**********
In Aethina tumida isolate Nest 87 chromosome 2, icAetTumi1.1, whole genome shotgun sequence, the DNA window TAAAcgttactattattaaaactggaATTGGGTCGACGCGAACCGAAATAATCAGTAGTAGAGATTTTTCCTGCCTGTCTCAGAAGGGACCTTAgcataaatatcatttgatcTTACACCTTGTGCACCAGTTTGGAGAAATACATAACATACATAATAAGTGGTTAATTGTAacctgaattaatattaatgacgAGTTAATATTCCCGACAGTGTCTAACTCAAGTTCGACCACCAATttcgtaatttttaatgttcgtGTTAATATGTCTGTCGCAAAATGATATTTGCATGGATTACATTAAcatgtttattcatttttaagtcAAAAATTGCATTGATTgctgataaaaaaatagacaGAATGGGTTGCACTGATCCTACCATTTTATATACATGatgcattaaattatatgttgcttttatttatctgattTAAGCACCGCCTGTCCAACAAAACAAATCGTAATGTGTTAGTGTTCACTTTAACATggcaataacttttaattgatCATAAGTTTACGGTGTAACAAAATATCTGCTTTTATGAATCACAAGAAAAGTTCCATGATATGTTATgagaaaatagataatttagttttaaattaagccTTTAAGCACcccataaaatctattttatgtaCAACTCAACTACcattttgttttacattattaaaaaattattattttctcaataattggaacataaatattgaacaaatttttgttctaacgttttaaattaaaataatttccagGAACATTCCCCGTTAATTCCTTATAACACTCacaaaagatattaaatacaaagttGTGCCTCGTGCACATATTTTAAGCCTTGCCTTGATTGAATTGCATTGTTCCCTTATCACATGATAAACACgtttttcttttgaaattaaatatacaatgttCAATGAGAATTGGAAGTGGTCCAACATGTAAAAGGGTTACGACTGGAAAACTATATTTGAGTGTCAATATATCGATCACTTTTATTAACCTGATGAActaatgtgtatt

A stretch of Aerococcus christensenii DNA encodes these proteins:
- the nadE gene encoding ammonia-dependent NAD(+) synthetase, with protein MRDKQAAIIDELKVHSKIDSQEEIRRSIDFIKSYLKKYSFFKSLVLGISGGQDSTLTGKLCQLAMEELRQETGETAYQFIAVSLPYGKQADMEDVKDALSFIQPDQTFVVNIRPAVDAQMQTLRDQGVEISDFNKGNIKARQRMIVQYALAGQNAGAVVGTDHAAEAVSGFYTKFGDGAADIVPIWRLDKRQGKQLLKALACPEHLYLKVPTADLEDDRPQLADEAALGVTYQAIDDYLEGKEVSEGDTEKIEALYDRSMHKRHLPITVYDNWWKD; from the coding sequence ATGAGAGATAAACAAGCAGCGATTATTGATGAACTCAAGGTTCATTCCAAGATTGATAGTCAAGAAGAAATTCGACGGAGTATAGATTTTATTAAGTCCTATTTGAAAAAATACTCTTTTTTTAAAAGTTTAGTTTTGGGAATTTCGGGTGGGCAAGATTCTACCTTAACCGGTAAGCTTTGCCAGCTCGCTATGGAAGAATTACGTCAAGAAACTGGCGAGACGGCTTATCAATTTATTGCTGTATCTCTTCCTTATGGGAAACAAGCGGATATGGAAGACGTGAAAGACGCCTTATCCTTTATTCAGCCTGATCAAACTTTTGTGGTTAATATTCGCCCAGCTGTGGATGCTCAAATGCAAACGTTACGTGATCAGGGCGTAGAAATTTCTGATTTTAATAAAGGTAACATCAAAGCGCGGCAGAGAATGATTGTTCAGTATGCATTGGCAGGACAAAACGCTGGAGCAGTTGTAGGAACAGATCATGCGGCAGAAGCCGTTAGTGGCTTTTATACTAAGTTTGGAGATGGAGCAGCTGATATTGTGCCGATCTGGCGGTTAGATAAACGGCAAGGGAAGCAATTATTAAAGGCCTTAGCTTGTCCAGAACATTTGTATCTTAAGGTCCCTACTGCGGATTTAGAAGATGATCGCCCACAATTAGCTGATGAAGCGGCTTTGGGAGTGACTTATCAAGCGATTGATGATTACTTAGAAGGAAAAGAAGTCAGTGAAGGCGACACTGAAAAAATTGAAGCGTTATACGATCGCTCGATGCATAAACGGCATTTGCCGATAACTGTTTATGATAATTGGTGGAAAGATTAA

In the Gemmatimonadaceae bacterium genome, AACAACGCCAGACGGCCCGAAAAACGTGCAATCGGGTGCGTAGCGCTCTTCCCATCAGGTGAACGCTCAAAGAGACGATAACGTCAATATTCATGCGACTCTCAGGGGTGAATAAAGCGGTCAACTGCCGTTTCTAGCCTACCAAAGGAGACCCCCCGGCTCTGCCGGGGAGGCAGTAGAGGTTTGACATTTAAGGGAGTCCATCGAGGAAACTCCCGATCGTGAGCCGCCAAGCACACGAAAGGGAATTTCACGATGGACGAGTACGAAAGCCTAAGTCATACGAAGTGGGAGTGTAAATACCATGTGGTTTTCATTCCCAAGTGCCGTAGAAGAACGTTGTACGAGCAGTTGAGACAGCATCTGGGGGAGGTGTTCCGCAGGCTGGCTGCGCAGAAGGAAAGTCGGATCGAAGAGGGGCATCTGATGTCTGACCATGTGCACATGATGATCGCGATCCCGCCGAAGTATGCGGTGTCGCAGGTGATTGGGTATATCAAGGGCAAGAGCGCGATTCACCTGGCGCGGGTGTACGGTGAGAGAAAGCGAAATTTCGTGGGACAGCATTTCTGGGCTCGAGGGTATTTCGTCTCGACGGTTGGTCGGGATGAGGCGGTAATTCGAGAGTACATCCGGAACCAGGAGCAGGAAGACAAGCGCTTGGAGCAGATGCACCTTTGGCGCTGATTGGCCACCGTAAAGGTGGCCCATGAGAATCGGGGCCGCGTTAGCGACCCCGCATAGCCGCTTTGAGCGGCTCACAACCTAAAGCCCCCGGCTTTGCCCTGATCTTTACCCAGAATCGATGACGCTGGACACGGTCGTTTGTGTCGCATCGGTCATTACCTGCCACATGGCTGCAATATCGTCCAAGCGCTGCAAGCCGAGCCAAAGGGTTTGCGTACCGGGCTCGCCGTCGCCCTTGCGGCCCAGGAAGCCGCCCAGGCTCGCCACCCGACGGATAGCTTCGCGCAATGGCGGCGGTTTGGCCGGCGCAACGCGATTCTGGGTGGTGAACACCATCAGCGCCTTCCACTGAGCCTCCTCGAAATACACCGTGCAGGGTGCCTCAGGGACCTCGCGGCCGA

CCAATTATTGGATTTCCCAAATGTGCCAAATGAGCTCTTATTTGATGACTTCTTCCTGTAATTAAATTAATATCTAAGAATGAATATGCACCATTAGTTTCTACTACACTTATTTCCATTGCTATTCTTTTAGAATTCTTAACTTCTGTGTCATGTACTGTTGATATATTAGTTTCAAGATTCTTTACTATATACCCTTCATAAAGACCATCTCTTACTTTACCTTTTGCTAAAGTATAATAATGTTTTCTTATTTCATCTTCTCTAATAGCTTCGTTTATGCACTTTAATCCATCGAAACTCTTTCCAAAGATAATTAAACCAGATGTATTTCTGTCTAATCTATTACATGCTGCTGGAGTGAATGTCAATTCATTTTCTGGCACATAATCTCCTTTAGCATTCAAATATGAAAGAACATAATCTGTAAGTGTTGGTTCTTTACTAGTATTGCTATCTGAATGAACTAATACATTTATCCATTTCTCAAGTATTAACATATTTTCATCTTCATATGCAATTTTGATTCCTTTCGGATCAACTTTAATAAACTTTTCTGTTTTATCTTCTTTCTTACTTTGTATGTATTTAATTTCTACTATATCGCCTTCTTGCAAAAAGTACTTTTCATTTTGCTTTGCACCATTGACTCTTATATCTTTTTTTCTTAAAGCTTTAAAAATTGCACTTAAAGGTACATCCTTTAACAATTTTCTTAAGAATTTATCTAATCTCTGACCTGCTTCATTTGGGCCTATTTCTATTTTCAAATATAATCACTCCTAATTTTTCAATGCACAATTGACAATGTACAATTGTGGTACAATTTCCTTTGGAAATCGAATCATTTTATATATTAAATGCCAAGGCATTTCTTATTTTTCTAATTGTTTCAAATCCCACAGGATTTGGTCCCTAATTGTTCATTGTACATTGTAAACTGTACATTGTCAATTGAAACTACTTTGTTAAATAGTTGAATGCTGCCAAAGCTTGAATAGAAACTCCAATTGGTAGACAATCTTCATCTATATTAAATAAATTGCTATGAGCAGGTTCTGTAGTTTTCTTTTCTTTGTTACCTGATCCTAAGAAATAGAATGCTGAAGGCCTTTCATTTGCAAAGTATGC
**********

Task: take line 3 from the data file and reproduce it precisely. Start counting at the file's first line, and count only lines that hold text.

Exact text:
- the nadE gene encoding ammonia-dependent NAD(+) synthetase, with protein MRDKQAAIIDELKVHSKIDSQEEIRRSIDFIKSYLKKYSFFKSLVLGISGGQDSTLTGKLCQLAMEELRQETGETAYQFIAVSLPYGKQADMEDVKDALSFIQPDQTFVVNIRPAVDAQMQTLRDQGVEISDFNKGNIKARQRMIVQYALAGQNAGAVVGTDHAAEAVSGFYTKFGDGAADIVPIWRLDKRQGKQLLKALACPEHLYLKVPTADLEDDRPQLADEAALGVTYQAIDDYLEGKEVSEGDTEKIEALYDRSMHKRHLPITVYDNWWKD; from the coding sequence ATGAGAGATAAACAAGCAGCGATTATTGATGAACTCAAGGTTCATTCCAAGATTGATAGTCAAGAAGAAATTCGACGGAGTATAGATTTTATTAAGTCCTATTTGAAAAAATACTCTTTTTTTAAAAGTTTAGTTTTGGGAATTTCGGGTGGGCAAGATTCTACCTTAACCGGTAAGCTTTGCCAGCTCGCTATGGAAGAATTACGTCAAGAAACTGGCGAGACGGCTTATCAATTTATTGCTGTATCTCTTCCTTATGGGAAACAAGCGGATATGGAAGACGTGAAAGACGCCTTATCCTTTATTCAGCCTGATCAAACTTTTGTGGTTAATATTCGCCCAGCTGTGGATGCTCAAATGCAAACGTTACGTGATCAGGGCGTAGAAATTTCTGATTTTAATAAAGGTAACATCAAAGCGCGGCAGAGAATGATTGTTCAGTATGCATTGGCAGGACAAAACGCTGGAGCAGTTGTAGGAACAGATCATGCGGCAGAAGCCGTTAGTGGCTTTTATACTAAGTTTGGAGATGGAGCAGCTGATATTGTGCCGATCTGGCGGTTAGATAAACGGCAAGGGAAGCAATTATTAAAGGCCTTAGCTTGTCCAGAACATTTGTATCTTAAGGTCCCTACTGCGGATTTAGAAGATGATCGCCCACAATTAGCTGATGAAGCGGCTTTGGGAGTGACTTATCAAGCGATTGATGATTACTTAGAAGGAAAAGAAGTCAGTGAAGGCGACACTGAAAAAATTGAAGCGTTATACGATCGCTCGATGCATAAACGGCATTTGCCGATAACTGTTTATGATAATTGGTGGAAAGATTAA